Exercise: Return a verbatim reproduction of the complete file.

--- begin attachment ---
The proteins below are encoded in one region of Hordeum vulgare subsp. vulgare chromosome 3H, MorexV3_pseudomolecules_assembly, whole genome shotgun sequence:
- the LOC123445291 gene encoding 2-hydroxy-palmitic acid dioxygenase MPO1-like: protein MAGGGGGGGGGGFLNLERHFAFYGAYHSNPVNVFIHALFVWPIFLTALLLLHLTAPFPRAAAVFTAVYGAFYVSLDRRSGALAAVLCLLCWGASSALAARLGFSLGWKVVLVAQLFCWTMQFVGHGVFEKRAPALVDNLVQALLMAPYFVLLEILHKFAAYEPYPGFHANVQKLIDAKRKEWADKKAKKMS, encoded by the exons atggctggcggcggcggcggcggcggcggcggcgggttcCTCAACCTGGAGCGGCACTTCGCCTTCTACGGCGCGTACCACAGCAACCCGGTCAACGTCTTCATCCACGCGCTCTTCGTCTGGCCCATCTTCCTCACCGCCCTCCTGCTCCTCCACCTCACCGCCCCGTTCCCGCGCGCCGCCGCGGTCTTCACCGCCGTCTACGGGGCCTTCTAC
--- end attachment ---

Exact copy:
The proteins below are encoded in one region of Hordeum vulgare subsp. vulgare chromosome 3H, MorexV3_pseudomolecules_assembly, whole genome shotgun sequence:
- the LOC123445291 gene encoding 2-hydroxy-palmitic acid dioxygenase MPO1-like: protein MAGGGGGGGGGGFLNLERHFAFYGAYHSNPVNVFIHALFVWPIFLTALLLLHLTAPFPRAAAVFTAVYGAFYVSLDRRSGALAAVLCLLCWGASSALAARLGFSLGWKVVLVAQLFCWTMQFVGHGVFEKRAPALVDNLVQALLMAPYFVLLEILHKFAAYEPYPGFHANVQKLIDAKRKEWADKKAKKMS, encoded by the exons atggctggcggcggcggcggcggcggcggcggcgggttcCTCAACCTGGAGCGGCACTTCGCCTTCTACGGCGCGTACCACAGCAACCCGGTCAACGTCTTCATCCACGCGCTCTTCGTCTGGCCCATCTTCCTCACCGCCCTCCTGCTCCTCCACCTCACCGCCCCGTTCCCGCGCGCCGCCGCGGTCTTCACCGCCGTCTACGGGGCCTTCTAC